Wednesday night was the film festival's big launch, with David Mackenzie's film Hallam Foe, which was fantastic. If there's any justice in the world, this film should do really well. There's shit like Pirates of the Caribbean 3 and then there's this, and I think it could be one of those crossover films that goes into the mainstream.

Thursday night was the screening of Nuts, which is your typical testicular cancer comedy. It's about a guy who gets testicular cancer and discovers his inner racism. It'll probably end up on the telly at some point, but it won't be distributed; it's just to show that you can make an 18-minute film for £7,000.

For the past 18 months or so, I've been getting stalked by my mother - I've been doing this writing for 17 years or so and she's never shown any interest - but suddenly she's coming to everything. It's great to have that kind of parental support, but it's a wee bit tardy to be anything other than a very late midlife crisis. She asked me to get her some tickets for the event and one of my friends was supposed to be coming and couldn't make it, so I got her to send the tickets to my mother, but the old girl was also hassling the venue and she ended up with about eight tickets for the thing.

Apart from her, I've been successful in avoiding the rest of my family because they tend to want to take me into their bosom. I went out after the event with my business partner Mark Cousins and his missus. When I'm here, I do like to get my feet under the table with the boys, my wee mate Woody and my pal Fat Jimmy, but this has been a bit of a flying visit.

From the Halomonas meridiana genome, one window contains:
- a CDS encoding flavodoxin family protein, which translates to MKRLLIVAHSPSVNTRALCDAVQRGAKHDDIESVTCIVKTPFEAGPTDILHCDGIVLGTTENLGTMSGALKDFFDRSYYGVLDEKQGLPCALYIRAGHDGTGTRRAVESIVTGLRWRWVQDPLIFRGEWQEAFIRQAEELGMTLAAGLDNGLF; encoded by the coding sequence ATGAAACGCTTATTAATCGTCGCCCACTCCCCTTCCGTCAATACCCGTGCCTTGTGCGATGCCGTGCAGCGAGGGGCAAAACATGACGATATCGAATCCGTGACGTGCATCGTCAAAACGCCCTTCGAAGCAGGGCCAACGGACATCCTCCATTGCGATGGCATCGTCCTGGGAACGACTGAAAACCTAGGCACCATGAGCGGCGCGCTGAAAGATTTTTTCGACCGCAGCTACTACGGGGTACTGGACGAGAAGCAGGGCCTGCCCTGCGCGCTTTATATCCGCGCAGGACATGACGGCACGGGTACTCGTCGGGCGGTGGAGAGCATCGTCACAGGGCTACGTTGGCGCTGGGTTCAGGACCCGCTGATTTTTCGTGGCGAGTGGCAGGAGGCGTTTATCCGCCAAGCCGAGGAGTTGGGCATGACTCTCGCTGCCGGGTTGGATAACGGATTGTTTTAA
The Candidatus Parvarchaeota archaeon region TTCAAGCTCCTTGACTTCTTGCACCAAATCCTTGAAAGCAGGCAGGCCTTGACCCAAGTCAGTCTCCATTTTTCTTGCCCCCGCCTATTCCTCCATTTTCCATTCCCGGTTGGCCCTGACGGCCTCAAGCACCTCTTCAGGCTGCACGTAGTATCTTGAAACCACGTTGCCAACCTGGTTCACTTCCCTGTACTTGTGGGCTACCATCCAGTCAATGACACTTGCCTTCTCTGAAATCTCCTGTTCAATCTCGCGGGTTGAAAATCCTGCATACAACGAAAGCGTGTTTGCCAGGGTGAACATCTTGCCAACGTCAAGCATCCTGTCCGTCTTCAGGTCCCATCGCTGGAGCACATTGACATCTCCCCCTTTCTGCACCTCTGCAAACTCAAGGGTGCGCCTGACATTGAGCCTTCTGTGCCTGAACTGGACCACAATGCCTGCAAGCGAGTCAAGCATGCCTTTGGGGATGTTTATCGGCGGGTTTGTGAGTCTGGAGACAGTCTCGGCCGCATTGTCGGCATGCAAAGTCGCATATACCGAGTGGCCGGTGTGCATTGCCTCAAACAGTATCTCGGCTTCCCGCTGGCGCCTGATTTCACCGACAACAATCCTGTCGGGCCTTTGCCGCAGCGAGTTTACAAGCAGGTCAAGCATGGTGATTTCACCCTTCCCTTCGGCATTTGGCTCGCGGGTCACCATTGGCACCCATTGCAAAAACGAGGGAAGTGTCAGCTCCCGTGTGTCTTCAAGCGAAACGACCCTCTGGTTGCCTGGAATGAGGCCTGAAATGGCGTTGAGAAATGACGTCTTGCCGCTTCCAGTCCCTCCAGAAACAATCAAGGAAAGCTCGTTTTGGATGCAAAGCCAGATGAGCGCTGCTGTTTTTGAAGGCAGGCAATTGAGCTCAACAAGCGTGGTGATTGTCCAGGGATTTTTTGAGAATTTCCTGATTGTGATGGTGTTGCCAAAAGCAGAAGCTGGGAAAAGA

On Friday, a few of us went down on Virgin trains to Great Malvern for the wedding of my mate, Jambo Sutherland. His name's Fraser, but Jambo is a generic name you give to Hearts supporters in Edinburgh. It's like black people calling one another 'nigga' - they've taken it on as a term of pride. We really should have flown to Birmingham, but I hate planes and the train was a good chance for some bad behaviour. After the wedding, it's back up to Edinburgh and I continue with the culture by taking my wife to Little Sparta, Ian Hamilton Finlay's garden with all the artworks. It's one of the things you have to do in Scotland, but you can only visit by appointment.

I've managed to avoid seeing anything at all at the Festival. Then back to Dublin, where I'll continue working on my motivational speakers' guide.

The welsh CV

The Life
Born 27 September 1958 in Leith, Edinburgh. Left school at 16 and completed a City and Guilds course in electrical engineering. Became an apprentice TV repairman. Moved to London in 1978 and played guitar in punk band, the Pubic Lice.

The Work
First novel, Trainspotting published in 1993, made into a film in 1996. Other work includes; The Acid House, a trilogy, (1994), Marabou Stork Nightmares (1995), Filth (1998), the play You'll Have Had Your Hole (1998), Porno (2002). If You Liked School You'll Love Work, a book of short stories, was published this year.

The GuardianTramp